In taking this approach, the court included an extended discussion of the U.S. Supreme Court characterization of forum non conveniens as “procedural rather than substantive,” emphasizing that the doctrine is applied in the enforcement of domestic awards as well. The conclusion in Monégasque was that the Convention’s only limitation on procedural rules was “the requirement that the procedures applied in foreign cases would not be substantially more onerous than those applied in domestic cases.”55
As a practical matter, one might question whether the effects of forum non conveniens and “minimum contacts” are indeed more onerous for awards rendered abroad. In a purely domestic context, when both sides are American and have all of their property within the United States, a dismissal in one forum usually does no more than send the award creditor to another state.
By contrast, dismissal may have more disagreeable results in cases that implicate more than one country. In multinational transactions with parties from different countries, assets may be spread throughout the world, sometimes in jurisdictions with financial secrecy statutes. Any attempts to secure enforcement in the United States require that a motion for confirmation be made during the three-year window provided by the FAA.56 Otherwise, the award may not be recognized in the event that the award loser later brings assets into the country.57 Refusal to recognize the award could prove fatal to the winner’s chances of making the award effective, since at that time there may be no other options inside the United States. The property hidden in foreign jurisdictions will be safely kept outside the country until the fourth year after the award was made.
In concluding that the New York Convention imposes no limitations (other than non-discrimination) on procedural rules at the enforcement forum, the Second Circuit seems to have gone astray as a matter of both logic and history. In relying on the drafting history of the New York Convention, the court suggested that the non-discrimination language was proposed by Belgium, and supported by the United States, only after efforts to establish uniform standards had failed.58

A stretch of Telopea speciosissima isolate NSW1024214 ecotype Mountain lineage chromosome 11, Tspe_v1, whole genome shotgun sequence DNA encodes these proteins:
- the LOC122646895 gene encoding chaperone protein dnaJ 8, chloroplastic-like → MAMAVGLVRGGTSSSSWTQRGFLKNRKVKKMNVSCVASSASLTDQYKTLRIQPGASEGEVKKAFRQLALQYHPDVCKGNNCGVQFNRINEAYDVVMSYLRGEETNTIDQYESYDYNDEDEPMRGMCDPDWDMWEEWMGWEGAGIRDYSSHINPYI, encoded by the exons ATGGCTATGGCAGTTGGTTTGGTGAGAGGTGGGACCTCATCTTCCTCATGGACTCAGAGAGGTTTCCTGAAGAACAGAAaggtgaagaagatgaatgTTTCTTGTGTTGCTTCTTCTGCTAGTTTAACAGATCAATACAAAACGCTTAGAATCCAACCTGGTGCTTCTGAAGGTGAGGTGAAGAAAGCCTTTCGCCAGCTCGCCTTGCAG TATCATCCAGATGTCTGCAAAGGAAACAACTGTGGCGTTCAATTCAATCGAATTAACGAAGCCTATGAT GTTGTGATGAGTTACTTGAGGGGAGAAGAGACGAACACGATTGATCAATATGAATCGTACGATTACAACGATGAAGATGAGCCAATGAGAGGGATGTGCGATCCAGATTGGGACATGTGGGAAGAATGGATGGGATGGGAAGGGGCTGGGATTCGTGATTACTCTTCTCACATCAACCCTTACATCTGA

However, history does not support the Second Circuit’s conclusions. To the contrary, the debate on Article III confirms that the reference to “rules of procedure” relates simply to formalities for an application to confirm or enforce, including fees and the pro forma structure of the request. There is no evidence that the language was intended to incorporate doctrines that permit or require courts to prune their dockets in normal commercial litigation.
As an initial matter, it is important to remember that the relevant language in Article III of the Convention originated not with the Belgian delegate,59 or any other delegate, but was taken verbatim from the predecessor to the New York Convention.60 Article 1 of the 1927 Geneva Arbitration Convention provided that “an arbitral award …shall be recognized as binding and shall be enforced in accordance with the rules of procedure of the territory where the award is relied upon.”61 In contrast, the Belgian proposal that the Second Circuit referred to would have resulted in a substantially different version of the New York Convention. Each country would have enforced foreign arbitral awards in the identical manner as for domestic awards.62
More significantly, the comments from delegates most closely involved with the adoption of the present Convention wording show an expectation at odds with the Second Circuit’s interpretation of that article. For example, the representative from the United Kingdom (author of the prohibition on fees more onerous than those applicable to domestic awards) explained that the purpose of his proposal was to ensure that a foreign award that met the conditions of the Convention should be “enforceable without unnecessary inconvenience.”63 Similarly, the report of the Secretary-General of the United Nations’ Economic and Social Council highlights that reference to “rules of procedure” was not an attempt to incorporate by reference all of the arcane rules of procedure applicable in each jurisdiction in which the Convention would be applicable, but rather to refer to the basic method by which a party must file an application to have an arbitral award recognized or enforced.64